I love getting to know their families, their own unique personalities, and really getting to see the fruit of your labors as they go from only being able to say 2-3 word sentences to having full conversations with their peer in English, sometimes even to the point of (respectfully) arguing with their peer about the characters in the story!

What’s the best thing about teaching with Whales English? 


It’s got a (mainly) great curriculum. We use Reach Higher from National Geographic, Oxford Reading Tree, the Bob books for beginners, and there are social study classes too.

I never get bored! I also love the stability that the regular classes give. You have to commit to 30 weeks at a time, but this means that you know how much you’re going to earn (more or less) every month. It’s much easier to plan.

Whales also provides great CPD and your lessons are evaluated on a monthly basis, which is great. We get lots of constructive feedback which helps us to improve our teaching.


There’s so much to love about Whales English, it’s hard to pick what’s the best thing about it. From having a stable schedule (each Regular Class lasts 25-30 weeks with the same 2 students!), to having high pay, and even better bonuses,  to having personal support from a designated Support person from Whales or from any department within the company really, to moderators on the Facebook page who always help out or a Facebook community that rallies together to answer questions, to Whales taking surveys and implementing our suggestions to help them improve as a company, to ongoing professional development webinars you can attend if you’d like to develop your teaching skills more, there’s just so much to love.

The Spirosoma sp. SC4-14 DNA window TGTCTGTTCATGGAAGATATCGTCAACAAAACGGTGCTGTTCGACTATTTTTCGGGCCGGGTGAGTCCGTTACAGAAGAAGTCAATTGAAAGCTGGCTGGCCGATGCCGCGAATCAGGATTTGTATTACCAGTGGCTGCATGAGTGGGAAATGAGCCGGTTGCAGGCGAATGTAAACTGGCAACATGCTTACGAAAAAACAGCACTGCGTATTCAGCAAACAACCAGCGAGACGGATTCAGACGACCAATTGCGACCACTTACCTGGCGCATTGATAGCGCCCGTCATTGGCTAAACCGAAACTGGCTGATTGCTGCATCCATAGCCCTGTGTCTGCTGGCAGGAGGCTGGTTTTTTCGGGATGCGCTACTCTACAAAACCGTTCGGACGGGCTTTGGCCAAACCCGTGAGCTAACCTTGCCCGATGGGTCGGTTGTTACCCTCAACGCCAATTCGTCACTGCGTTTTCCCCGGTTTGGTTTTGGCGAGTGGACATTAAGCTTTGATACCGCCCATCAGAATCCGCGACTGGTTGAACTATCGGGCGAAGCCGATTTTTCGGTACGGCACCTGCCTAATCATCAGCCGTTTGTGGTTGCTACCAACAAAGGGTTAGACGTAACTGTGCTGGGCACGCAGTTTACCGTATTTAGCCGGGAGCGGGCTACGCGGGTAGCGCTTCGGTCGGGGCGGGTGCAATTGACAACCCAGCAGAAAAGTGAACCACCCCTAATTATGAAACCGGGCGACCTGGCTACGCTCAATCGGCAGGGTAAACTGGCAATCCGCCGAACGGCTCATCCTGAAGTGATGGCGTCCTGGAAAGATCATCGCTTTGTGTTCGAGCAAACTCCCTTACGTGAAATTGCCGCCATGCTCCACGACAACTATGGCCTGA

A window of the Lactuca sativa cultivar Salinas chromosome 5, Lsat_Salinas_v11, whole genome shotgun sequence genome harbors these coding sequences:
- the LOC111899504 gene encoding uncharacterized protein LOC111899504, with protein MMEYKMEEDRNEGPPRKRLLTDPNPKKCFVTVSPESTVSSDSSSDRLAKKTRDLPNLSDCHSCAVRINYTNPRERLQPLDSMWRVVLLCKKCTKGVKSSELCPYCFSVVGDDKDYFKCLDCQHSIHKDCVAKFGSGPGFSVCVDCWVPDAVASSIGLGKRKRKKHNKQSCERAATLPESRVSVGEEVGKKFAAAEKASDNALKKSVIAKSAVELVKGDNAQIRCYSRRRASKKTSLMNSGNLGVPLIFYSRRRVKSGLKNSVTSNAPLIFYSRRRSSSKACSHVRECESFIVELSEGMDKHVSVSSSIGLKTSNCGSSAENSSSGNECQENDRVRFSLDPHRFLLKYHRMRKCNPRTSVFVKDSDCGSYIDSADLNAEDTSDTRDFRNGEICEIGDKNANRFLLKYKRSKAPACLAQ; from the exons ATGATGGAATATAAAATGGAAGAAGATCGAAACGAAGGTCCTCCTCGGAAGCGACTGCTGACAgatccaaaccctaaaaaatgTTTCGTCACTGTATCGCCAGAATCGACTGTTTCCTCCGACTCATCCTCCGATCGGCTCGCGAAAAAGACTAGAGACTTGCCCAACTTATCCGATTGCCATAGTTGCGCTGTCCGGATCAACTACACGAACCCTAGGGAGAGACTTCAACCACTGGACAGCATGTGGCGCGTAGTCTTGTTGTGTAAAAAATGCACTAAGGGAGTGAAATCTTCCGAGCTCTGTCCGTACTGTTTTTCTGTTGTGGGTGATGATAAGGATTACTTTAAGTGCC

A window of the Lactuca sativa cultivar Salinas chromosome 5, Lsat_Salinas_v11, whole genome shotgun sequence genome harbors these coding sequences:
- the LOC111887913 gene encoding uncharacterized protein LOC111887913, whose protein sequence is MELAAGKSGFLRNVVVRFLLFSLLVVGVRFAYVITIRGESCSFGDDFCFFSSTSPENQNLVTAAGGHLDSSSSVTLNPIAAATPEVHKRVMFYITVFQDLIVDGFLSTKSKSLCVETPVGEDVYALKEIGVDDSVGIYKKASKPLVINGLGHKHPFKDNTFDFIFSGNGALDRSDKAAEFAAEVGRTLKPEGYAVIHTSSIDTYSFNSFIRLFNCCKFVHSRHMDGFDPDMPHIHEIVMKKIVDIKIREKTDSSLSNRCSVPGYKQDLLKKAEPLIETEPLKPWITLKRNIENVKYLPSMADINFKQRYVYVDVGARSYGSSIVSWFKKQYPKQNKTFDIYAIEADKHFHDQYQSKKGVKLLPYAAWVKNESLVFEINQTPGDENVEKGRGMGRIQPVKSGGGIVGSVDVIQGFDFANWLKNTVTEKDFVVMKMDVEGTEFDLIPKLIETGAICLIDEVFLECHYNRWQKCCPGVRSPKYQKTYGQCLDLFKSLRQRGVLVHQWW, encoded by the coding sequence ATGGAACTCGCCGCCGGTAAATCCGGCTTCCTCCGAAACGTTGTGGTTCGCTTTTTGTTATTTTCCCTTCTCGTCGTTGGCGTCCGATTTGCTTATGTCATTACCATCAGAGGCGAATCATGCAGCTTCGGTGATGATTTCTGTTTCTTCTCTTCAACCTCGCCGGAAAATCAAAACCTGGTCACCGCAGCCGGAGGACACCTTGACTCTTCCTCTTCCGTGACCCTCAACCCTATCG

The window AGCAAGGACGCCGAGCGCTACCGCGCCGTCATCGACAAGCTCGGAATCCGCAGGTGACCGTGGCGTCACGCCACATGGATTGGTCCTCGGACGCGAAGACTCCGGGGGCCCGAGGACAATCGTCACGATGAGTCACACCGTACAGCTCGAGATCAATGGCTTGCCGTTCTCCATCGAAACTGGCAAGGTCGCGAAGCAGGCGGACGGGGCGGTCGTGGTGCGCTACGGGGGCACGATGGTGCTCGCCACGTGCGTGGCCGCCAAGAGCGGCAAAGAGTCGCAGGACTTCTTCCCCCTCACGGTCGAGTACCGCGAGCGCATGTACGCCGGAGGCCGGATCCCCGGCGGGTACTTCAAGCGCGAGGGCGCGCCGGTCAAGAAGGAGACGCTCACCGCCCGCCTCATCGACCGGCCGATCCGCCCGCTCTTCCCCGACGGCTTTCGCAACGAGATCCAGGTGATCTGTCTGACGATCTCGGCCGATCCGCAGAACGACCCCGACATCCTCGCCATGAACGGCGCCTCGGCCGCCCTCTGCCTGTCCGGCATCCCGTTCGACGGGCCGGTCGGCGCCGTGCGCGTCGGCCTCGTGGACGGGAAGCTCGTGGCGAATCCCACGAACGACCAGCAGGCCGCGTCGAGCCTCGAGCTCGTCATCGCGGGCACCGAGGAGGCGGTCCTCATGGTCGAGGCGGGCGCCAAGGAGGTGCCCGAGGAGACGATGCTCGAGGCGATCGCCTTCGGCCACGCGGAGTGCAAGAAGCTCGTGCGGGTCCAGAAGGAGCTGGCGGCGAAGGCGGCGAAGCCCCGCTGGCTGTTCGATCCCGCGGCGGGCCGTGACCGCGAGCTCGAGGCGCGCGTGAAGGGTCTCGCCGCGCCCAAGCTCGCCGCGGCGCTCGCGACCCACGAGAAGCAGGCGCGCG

I guess if I had to choose one thing, it would be the stability that comes from having Regular Classes. I have a pretty good idea of how much I will be making before the month even starts.

What’s the worst thing about teaching with Whales English?